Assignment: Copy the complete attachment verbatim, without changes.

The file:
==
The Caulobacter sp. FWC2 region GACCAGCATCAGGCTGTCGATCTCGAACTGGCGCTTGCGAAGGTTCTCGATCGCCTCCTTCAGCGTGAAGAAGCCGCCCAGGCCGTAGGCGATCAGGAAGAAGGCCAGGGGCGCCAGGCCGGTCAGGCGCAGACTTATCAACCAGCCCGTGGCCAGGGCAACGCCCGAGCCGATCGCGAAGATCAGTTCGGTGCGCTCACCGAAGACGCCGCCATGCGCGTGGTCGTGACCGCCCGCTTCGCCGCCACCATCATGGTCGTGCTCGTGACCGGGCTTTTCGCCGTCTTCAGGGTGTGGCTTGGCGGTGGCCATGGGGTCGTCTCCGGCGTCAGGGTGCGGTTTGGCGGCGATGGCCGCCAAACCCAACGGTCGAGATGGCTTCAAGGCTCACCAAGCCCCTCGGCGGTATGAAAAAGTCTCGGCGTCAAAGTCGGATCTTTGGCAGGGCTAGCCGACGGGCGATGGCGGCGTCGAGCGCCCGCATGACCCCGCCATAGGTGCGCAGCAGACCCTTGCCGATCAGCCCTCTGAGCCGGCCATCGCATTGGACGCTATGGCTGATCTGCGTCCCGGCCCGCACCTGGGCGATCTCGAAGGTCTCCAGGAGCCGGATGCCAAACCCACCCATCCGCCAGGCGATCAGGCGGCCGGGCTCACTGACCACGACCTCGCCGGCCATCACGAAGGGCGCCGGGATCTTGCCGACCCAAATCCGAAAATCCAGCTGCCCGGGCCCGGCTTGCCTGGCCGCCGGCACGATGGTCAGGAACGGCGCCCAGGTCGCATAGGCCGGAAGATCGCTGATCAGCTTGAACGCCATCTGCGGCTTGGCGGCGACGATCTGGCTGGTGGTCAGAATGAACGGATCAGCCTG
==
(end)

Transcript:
The Caulobacter sp. FWC2 region GACCAGCATCAGGCTGTCGATCTCGAACTGGCGCTTGCGAAGGTTCTCGATCGCCTCCTTCAGCGTGAAGAAGCCGCCCAGGCCGTAGGCGATCAGGAAGAAGGCCAGGGGCGCCAGGCCGGTCAGGCGCAGACTTATCAACCAGCCCGTGGCCAGGGCAACGCCCGAGCCGATCGCGAAGATCAGTTCGGTGCGCTCACCGAAGACGCCGCCATGCGCGTGGTCGTGACCGCCCGCTTCGCCGCCACCATCATGGTCGTGCTCGTGACCGGGCTTTTCGCCGTCTTCAGGGTGTGGCTTGGCGGTGGCCATGGGGTCGTCTCCGGCGTCAGGGTGCGGTTTGGCGGCGATGGCCGCCAAACCCAACGGTCGAGATGGCTTCAAGGCTCACCAAGCCCCTCGGCGGTATGAAAAAGTCTCGGCGTCAAAGTCGGATCTTTGGCAGGGCTAGCCGACGGGCGATGGCGGCGTCGAGCGCCCGCATGACCCCGCCATAGGTGCGCAGCAGACCCTTGCCGATCAGCCCTCTGAGCCGGCCATCGCATTGGACGCTATGGCTGATCTGCGTCCCGGCCCGCACCTGGGCGATCTCGAAGGTCTCCAGGAGCCGGATGCCAAACCCACCCATCCGCCAGGCGATCAGGCGGCCGGGCTCACTGACCACGACCTCGCCGGCCATCACGAAGGGCGCCGGGATCTTGCCGACCCAAATCCGAAAATCCAGCTGCCCGGGCCCGGCTTGCCTGGCCGCCGGCACGATGGTCAGGAACGGCGCCCAGGTCGCATAGGCCGGAAGATCGCTGATCAGCTTGAACGCCATCTGCGGCTTGGCGGCGACGATCTGGCTGGTGGTCAGAATGAACGGATCAGCCTG